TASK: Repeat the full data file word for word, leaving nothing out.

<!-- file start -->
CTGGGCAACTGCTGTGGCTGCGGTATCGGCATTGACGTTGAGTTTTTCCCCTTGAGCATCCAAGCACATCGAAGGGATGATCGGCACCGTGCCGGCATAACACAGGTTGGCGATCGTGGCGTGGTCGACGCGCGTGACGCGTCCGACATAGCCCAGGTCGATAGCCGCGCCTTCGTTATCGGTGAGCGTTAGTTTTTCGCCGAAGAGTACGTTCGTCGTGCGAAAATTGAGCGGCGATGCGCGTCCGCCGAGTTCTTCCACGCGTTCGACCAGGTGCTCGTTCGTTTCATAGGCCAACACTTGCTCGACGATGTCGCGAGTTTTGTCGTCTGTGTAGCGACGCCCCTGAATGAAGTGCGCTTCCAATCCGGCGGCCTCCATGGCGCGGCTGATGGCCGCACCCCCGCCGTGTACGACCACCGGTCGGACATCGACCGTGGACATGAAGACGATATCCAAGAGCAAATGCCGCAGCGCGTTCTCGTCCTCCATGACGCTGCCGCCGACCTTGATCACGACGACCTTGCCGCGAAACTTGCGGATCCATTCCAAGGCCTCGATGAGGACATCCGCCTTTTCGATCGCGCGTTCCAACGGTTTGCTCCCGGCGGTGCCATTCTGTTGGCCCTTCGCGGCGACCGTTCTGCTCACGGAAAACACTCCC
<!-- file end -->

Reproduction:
CTGGGCAACTGCTGTGGCTGCGGTATCGGCATTGACGTTGAGTTTTTCCCCTTGAGCATCCAAGCACATCGAAGGGATGATCGGCACCGTGCCGGCATAACACAGGTTGGCGATCGTGGCGTGGTCGACGCGCGTGACGCGTCCGACATAGCCCAGGTCGATAGCCGCGCCTTCGTTATCGGTGAGCGTTAGTTTTTCGCCGAAGAGTACGTTCGTCGTGCGAAAATTGAGCGGCGATGCGCGTCCGCCGAGTTCTTCCACGCGTTCGACCAGGTGCTCGTTCGTTTCATAGGCCAACACTTGCTCGACGATGTCGCGAGTTTTGTCGTCTGTGTAGCGACGCCCCTGAATGAAGTGCGCTTCCAATCCGGCGGCCTCCATGGCGCGGCTGATGGCCGCACCCCCGCCGTGTACGACCACCGGTCGGACATCGACCGTGGACATGAAGACGATATCCAAGAGCAAATGCCGCAGCGCGTTCTCGTCCTCCATGACGCTGCCGCCGACCTTGATCACGACGACCTTGCCGCGAAACTTGCGGATCCATTCCAAGGCCTCGATGAGGACATCCGCCTTTTCGATCGCGCGTTCCAACGGTTTGCTCCCGGCGGTGCCATTCTGTTGGCCCTTCGCGGCGACCGTTCTGCTCACGGAAAACACTCCC